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INQB8R
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# Posted: 1 Feb 2010 17:41 - Edited by: INQB8R
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As reported by New Scientist: The songs of whales and dolphins can be beautiful to the ear. Now acoustics engineer Mark Fischer has created a way to make them visually pleasing too. What's more, his technique captures more information about the sound than traditional ways of visualizing whale song.

INQB8R
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# Posted: 1 Feb 2010 17:43
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Humpback whale call

This is Fischer's representation of the low-frequency moans and cries of a humpback whale's mating song, with the time axis running anticlockwise.

The sound for this graph was recorded in Hawaii.

Audio: listen to the humpback whale's mating song

Humpback whale song

(Image: Science Photo Library/AguaSonic Acoustics)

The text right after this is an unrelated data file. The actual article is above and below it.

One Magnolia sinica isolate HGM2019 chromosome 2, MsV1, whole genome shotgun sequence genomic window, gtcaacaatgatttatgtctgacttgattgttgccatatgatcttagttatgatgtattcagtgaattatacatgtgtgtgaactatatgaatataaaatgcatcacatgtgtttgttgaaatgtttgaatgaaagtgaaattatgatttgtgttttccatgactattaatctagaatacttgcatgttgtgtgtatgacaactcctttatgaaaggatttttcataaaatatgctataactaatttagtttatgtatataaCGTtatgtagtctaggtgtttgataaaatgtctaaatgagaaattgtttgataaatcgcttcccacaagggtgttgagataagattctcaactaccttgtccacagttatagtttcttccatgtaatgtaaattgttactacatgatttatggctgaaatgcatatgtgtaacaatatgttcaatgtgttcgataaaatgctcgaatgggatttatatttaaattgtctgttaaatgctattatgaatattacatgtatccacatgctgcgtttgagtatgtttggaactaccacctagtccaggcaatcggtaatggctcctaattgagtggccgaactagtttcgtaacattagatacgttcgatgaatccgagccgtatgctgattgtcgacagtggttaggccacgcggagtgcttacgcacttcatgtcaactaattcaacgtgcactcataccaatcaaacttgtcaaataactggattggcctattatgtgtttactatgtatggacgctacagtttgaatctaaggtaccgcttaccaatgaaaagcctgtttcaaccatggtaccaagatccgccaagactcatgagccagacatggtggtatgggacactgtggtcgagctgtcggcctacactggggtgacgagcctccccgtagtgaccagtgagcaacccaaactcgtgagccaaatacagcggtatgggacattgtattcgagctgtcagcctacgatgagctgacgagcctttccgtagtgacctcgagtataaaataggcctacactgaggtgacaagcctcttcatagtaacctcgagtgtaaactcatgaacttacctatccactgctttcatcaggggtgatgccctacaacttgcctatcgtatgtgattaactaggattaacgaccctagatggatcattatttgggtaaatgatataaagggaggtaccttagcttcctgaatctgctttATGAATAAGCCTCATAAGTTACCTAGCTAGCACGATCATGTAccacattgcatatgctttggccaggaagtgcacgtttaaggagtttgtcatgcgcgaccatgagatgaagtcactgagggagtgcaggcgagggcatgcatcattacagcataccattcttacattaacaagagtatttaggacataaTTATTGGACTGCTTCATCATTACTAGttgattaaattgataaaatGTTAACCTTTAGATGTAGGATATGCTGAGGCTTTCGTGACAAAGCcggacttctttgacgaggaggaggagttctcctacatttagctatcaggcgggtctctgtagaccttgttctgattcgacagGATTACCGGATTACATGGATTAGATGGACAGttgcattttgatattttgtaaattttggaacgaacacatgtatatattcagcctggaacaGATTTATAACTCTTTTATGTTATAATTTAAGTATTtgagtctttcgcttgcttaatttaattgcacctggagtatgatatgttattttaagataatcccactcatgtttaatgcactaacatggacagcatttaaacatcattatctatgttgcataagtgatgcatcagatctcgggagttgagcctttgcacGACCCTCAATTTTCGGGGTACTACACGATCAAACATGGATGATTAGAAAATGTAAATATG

INQB8R
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# Posted: 1 Feb 2010 17:47
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Spectrogram of a minke whale call

To help identify species, marine biologists traditionally plot a spectrogram of an animal's song to represent the sound visually.

This is a graph of the frequency of a minke's cries against time. The raw sound is converted into sinusoidal frequency components via the mathematical process known as the Fourier transform (FT).

FTs are well suited to describing repetitive, continuous noises, but the sounds that whales and dolphins make vary in pitch, volume and length.

FTs are particularly bad at transforming the staccato noises which certain species make. As you can see from this linear spectrogram of a minke whale's "boing" call, the detail gets smeared out and individual pulses cannot be distinguished.

Audio: a Minke whale's "boing" sound

minke whale call

(Image: AguaSonic Acoustics)

INQB8R
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# Posted: 1 Feb 2010 17:48
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Wavelet transform of a minke call

Fischer prefers to use a less common mathematical process known as the wavelet transformation, which represents the sound in terms of short, discrete components known as wavelets.

As this image of the same minke "boing" song shows, these are much better at capturing cetacean song than the sinusoidal waves that the FT is based on: the pulses, represented by the green droplets, are much more obvious.